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Post Magazine : A last look at icon of Cambodia’s ‘Golden Age’ before it is bulldozed to make way for condo tower

 

It emerged last October that Japanese property developer Arakawa would tear down the structure and replace it with a high-rise. Representatives for the company did not respond to requests for comment about the US$80 million project, but original plans showed that the firm had set aside five floors for existing residents – even offering homeowners a 10 per cent increase on their floor space – but the community was divided, according to Sia Phearum, director of local non-governmental organisation Housing Rights Task Force.

 

“The owner of Arakawa wanted to see the poor people who are residents of the White Building live together with the rich people, who will buy the condos after four years [of construction],” explains Sia Phearum, who was among those supporting the existing residents during negotiations. “But the people still don’t trust the government of Cambodia because of the bad experiences of the Borei Keila and Boeung Kak communities,” he says, referring to two recent high-profile and protracted land disputes in the city.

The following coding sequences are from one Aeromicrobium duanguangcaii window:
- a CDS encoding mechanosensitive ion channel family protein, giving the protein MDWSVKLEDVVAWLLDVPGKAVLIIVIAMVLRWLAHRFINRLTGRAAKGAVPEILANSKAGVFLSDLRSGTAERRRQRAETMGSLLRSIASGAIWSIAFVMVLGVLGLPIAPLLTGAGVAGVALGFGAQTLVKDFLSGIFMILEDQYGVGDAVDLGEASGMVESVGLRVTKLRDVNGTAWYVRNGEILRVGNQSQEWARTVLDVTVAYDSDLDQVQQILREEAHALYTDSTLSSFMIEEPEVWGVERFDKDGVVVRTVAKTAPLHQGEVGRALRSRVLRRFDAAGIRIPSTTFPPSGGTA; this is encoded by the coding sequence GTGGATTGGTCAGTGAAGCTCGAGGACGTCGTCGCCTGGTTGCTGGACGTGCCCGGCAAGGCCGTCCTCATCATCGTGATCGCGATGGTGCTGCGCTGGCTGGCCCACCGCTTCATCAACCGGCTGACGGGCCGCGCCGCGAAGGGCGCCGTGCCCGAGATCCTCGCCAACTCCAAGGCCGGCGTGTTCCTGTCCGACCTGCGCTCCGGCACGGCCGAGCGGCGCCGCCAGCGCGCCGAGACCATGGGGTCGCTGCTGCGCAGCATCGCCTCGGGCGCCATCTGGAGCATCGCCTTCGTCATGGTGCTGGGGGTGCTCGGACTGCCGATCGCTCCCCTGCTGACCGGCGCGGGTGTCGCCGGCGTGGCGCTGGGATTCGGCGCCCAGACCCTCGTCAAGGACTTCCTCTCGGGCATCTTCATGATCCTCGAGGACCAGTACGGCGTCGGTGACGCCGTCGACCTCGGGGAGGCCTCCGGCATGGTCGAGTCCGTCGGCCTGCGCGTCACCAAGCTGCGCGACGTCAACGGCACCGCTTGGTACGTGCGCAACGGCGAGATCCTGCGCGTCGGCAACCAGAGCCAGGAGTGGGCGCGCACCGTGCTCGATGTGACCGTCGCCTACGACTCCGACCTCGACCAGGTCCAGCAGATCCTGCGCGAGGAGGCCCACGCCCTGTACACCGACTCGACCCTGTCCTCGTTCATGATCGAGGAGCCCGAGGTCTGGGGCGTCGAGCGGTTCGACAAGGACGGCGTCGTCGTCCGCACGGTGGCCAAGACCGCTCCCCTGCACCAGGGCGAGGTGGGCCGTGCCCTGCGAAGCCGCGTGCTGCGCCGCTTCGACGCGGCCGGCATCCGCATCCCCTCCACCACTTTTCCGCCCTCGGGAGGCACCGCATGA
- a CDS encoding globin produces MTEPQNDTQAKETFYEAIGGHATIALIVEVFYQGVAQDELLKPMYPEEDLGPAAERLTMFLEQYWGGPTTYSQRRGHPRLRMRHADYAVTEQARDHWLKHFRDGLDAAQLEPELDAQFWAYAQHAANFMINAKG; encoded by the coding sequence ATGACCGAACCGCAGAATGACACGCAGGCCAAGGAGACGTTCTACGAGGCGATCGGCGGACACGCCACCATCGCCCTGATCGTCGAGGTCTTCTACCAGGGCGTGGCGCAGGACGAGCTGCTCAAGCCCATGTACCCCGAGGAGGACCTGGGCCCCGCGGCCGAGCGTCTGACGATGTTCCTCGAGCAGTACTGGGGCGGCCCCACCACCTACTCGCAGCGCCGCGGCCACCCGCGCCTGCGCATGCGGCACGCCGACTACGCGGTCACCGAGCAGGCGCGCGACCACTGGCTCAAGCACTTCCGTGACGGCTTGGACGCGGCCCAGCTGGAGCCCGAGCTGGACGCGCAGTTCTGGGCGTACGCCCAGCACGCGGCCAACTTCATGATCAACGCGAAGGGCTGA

After less than nine months of talks, almost all the 493 White Building families (some apartments had been sub­divided) agreed to the company’s alternative offer, of compen­sation of US$1,400 per square metre. Yet not all of them were satisfied – it was less than the US$1,800 to US$2,300 they had sought at various stages of the discussions, and many didn’t want to leave at all.

 

Source : Post Magazine News on August 12, 2017

 

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PBS : As Cambodia’s economy grows, low-income residents left behind

Sia Phearum: The Khmer Rouge destroyed almost all documents, especially property records. When we transitioned from communism to democracy, refugees who came back from the camps just moved in and occupied any location they could find.

Source : PBS News Hour on June 3, 2017

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REUTERS : Cambodians push for transparency over large land deals

Sia Phearum, executive director of Housing Rights Task Force, speaks during an annual meeting in Phnom Penh in 2015.

 

In a bid to provide information to local residents, legal scholars and activists have tried to locate contracts for land deals - sometimes with the help of whistle-blowers.

 

Sia Phearum, executive director of the Housing Rights Task Force, a campaign group working with Cambodians displaced by urban projects, said he experienced this situation first-hand.

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